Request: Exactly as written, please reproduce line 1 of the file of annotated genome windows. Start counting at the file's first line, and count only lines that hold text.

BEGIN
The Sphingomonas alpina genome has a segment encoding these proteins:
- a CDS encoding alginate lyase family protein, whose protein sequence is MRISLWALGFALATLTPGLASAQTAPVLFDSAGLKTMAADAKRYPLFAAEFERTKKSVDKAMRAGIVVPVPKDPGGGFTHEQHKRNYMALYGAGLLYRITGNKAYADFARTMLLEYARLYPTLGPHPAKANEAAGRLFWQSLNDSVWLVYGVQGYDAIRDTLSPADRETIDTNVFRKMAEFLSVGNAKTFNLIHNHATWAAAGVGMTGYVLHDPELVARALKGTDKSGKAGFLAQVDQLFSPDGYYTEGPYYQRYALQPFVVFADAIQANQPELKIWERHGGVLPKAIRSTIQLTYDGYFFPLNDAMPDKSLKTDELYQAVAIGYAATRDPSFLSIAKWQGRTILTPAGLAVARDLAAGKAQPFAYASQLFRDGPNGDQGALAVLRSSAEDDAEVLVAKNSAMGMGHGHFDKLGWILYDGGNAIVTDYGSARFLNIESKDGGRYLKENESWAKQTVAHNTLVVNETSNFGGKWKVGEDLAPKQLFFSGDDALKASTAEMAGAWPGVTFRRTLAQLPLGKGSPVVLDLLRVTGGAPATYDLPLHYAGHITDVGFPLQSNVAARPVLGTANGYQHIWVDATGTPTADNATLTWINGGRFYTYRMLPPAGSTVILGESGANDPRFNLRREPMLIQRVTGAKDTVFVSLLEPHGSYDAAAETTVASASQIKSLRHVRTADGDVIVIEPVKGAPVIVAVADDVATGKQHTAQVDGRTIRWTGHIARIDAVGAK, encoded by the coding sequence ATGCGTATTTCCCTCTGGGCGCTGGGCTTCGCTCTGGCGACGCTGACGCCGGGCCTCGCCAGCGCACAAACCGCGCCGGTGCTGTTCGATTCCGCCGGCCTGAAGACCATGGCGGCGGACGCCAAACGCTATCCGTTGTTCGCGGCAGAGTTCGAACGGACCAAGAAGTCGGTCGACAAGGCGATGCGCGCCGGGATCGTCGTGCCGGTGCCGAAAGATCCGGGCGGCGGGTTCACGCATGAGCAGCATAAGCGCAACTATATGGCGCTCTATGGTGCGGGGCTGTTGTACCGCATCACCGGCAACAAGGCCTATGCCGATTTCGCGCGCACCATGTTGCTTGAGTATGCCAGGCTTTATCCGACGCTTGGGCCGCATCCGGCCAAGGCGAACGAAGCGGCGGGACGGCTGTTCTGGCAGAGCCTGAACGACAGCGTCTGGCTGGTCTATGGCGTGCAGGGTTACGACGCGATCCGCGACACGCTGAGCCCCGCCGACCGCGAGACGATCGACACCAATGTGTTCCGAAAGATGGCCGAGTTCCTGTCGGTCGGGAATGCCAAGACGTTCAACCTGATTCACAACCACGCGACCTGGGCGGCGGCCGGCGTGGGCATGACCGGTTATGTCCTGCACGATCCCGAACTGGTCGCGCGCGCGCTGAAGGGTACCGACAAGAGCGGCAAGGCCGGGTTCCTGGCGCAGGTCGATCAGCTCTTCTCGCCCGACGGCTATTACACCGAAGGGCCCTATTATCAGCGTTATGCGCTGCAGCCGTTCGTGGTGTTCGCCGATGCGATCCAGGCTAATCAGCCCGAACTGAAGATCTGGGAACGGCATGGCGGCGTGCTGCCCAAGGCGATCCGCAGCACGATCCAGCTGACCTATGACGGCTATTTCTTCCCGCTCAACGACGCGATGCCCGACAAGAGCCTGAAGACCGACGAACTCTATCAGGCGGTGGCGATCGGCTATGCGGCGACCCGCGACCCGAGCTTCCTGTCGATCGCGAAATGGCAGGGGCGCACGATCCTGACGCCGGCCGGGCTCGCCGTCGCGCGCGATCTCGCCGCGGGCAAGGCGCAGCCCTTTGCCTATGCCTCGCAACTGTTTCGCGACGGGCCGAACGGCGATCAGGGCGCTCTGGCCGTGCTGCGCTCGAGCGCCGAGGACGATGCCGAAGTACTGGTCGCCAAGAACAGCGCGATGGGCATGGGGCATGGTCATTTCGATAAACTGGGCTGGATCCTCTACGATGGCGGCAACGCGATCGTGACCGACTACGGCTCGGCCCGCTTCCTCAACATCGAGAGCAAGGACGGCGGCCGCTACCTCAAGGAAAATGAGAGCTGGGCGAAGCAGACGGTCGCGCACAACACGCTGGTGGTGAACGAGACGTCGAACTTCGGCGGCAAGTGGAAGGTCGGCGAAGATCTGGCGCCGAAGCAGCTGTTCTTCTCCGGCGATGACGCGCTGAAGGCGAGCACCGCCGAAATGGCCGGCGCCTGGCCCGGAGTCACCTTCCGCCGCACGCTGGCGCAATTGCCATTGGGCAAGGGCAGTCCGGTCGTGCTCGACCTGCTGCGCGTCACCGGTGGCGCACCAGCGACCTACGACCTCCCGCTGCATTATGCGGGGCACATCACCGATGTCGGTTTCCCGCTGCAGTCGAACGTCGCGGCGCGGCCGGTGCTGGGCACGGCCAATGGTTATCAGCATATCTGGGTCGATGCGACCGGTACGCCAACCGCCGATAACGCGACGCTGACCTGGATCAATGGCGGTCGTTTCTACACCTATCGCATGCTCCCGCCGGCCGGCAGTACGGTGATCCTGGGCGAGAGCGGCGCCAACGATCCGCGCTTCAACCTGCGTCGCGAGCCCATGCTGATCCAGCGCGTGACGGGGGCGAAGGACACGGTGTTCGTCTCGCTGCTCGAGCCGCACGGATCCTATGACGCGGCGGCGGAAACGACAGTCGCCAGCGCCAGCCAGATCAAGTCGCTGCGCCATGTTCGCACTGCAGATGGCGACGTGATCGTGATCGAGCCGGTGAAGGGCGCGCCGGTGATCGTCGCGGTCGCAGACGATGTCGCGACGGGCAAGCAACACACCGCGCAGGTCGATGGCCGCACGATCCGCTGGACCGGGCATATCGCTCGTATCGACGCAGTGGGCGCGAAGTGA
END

The Sphingomonas alpina genome has a segment encoding these proteins: